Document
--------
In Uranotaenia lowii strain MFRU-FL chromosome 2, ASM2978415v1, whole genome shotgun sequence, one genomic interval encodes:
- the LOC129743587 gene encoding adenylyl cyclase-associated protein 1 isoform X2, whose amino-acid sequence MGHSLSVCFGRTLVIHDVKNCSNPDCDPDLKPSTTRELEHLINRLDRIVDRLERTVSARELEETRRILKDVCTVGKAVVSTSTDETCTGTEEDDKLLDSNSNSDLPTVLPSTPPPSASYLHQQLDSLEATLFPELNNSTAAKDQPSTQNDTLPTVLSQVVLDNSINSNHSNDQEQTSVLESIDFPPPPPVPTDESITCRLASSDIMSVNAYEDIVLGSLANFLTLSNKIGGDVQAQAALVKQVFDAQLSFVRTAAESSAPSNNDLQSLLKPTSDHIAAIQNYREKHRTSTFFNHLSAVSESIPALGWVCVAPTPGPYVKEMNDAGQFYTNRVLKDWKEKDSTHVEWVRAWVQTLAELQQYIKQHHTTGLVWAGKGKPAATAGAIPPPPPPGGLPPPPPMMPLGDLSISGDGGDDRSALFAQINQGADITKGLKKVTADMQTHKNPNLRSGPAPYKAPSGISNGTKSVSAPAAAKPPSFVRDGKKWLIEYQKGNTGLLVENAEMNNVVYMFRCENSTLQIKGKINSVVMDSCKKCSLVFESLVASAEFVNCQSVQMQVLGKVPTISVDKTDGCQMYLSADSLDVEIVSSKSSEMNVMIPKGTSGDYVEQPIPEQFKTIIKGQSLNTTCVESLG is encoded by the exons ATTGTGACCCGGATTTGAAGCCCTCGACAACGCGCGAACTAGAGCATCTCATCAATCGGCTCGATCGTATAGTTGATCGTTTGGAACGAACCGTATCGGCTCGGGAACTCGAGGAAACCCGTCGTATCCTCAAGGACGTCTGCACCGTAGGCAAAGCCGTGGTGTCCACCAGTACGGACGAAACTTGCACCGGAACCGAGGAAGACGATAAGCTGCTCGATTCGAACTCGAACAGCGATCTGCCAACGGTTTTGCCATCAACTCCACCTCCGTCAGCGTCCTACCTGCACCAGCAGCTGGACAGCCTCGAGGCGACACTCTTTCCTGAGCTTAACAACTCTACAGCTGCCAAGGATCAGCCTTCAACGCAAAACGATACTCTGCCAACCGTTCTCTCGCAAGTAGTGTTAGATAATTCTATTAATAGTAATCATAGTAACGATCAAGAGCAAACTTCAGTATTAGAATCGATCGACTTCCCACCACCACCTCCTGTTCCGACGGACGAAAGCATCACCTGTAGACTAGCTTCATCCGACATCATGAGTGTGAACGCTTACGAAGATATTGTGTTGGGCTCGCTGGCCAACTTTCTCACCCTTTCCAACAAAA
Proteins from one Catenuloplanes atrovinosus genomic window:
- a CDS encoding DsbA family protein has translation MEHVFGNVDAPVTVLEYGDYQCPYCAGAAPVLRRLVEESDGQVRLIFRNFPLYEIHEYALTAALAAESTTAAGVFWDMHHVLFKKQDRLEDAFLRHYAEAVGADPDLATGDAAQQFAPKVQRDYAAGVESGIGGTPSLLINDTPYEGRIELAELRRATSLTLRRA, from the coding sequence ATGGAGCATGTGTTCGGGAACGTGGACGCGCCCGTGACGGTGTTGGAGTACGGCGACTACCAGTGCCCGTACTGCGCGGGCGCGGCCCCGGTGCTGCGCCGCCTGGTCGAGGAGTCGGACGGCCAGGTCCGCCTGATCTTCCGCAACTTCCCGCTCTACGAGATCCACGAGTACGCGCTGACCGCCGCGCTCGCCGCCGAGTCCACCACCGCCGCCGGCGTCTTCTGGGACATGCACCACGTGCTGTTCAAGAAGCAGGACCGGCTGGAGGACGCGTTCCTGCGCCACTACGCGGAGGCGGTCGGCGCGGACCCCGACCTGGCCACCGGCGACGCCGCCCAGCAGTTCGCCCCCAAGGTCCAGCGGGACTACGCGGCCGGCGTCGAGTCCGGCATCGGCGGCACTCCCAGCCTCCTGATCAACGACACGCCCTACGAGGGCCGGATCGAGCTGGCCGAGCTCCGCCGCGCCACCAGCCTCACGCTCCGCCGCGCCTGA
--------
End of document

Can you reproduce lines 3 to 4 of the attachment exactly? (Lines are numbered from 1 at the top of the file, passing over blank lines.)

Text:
Proteins from one Catenuloplanes atrovinosus genomic window:
- a CDS encoding DsbA family protein has translation MEHVFGNVDAPVTVLEYGDYQCPYCAGAAPVLRRLVEESDGQVRLIFRNFPLYEIHEYALTAALAAESTTAAGVFWDMHHVLFKKQDRLEDAFLRHYAEAVGADPDLATGDAAQQFAPKVQRDYAAGVESGIGGTPSLLINDTPYEGRIELAELRRATSLTLRRA, from the coding sequence ATGGAGCATGTGTTCGGGAACGTGGACGCGCCCGTGACGGTGTTGGAGTACGGCGACTACCAGTGCCCGTACTGCGCGGGCGCGGCCCCGGTGCTGCGCCGCCTGGTCGAGGAGTCGGACGGCCAGGTCCGCCTGATCTTCCGCAACTTCCCGCTCTACGAGATCCACGAGTACGCGCTGACCGCCGCGCTCGCCGCCGAGTCCACCACCGCCGCCGGCGTCTTCTGGGACATGCACCACGTGCTGTTCAAGAAGCAGGACCGGCTGGAGGACGCGTTCCTGCGCCACTACGCGGAGGCGGTCGGCGCGGACCCCGACCTGGCCACCGGCGACGCCGCCCAGCAGTTCGCCCCCAAGGTCCAGCGGGACTACGCGGCCGGCGTCGAGTCCGGCATCGGCGGCACTCCCAGCCTCCTGATCAACGACACGCCCTACGAGGGCCGGATCGAGCTGGCCGAGCTCCGCCGCGCCACCAGCCTCACGCTCCGCCGCGCCTGA